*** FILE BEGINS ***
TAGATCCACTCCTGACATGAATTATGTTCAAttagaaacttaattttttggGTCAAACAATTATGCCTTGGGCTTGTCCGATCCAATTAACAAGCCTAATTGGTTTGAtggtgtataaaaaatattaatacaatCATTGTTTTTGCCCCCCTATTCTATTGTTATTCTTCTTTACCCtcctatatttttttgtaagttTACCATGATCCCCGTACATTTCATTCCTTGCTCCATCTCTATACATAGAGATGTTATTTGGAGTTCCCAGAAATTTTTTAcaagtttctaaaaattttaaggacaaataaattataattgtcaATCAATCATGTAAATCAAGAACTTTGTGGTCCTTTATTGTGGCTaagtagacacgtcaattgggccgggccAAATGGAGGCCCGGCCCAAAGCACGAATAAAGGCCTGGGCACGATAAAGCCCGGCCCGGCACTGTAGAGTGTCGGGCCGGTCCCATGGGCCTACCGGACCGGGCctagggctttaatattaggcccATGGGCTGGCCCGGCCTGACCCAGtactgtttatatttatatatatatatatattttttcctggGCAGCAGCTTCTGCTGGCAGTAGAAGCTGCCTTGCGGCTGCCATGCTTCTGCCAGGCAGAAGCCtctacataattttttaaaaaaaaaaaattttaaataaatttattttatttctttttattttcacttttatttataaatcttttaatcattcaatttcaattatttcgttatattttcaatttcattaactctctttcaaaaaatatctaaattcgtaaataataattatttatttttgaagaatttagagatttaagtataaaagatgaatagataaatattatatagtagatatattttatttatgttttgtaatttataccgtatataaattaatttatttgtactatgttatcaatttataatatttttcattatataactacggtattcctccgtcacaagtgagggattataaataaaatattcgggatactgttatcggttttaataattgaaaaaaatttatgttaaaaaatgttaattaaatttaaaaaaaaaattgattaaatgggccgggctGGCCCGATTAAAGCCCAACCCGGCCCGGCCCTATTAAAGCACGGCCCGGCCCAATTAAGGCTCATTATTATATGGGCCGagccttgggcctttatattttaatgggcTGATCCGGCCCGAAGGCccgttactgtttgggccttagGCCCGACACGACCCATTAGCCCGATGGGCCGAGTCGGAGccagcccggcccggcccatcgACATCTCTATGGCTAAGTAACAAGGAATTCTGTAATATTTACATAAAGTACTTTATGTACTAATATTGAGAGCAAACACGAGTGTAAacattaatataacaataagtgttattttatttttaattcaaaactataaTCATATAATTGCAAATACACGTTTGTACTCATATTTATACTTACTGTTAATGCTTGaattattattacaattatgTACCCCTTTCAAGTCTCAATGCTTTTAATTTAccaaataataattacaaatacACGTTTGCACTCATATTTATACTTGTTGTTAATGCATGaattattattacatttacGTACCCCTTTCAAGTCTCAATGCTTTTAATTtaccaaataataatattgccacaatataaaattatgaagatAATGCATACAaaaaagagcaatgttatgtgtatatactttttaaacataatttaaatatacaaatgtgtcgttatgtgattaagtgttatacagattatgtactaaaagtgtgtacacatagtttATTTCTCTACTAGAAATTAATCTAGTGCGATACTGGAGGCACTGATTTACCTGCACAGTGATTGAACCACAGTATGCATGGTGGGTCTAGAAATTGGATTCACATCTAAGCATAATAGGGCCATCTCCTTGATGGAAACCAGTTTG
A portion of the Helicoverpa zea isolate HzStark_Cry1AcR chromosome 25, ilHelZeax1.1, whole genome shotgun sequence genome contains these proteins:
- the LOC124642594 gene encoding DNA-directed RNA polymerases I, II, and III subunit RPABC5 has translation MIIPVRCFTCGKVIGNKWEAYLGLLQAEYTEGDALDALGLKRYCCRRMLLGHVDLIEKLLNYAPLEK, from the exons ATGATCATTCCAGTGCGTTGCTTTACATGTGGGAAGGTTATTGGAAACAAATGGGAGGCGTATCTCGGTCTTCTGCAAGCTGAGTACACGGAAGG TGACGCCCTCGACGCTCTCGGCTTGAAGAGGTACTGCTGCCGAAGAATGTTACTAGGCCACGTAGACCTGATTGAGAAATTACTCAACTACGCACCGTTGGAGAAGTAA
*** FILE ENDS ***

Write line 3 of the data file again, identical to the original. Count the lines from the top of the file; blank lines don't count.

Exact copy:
- the LOC124642594 gene encoding DNA-directed RNA polymerases I, II, and III subunit RPABC5 has translation MIIPVRCFTCGKVIGNKWEAYLGLLQAEYTEGDALDALGLKRYCCRRMLLGHVDLIEKLLNYAPLEK, from the exons ATGATCATTCCAGTGCGTTGCTTTACATGTGGGAAGGTTATTGGAAACAAATGGGAGGCGTATCTCGGTCTTCTGCAAGCTGAGTACACGGAAGG TGACGCCCTCGACGCTCTCGGCTTGAAGAGGTACTGCTGCCGAAGAATGTTACTAGGCCACGTAGACCTGATTGAGAAATTACTCAACTACGCACCGTTGGAGAAGTAA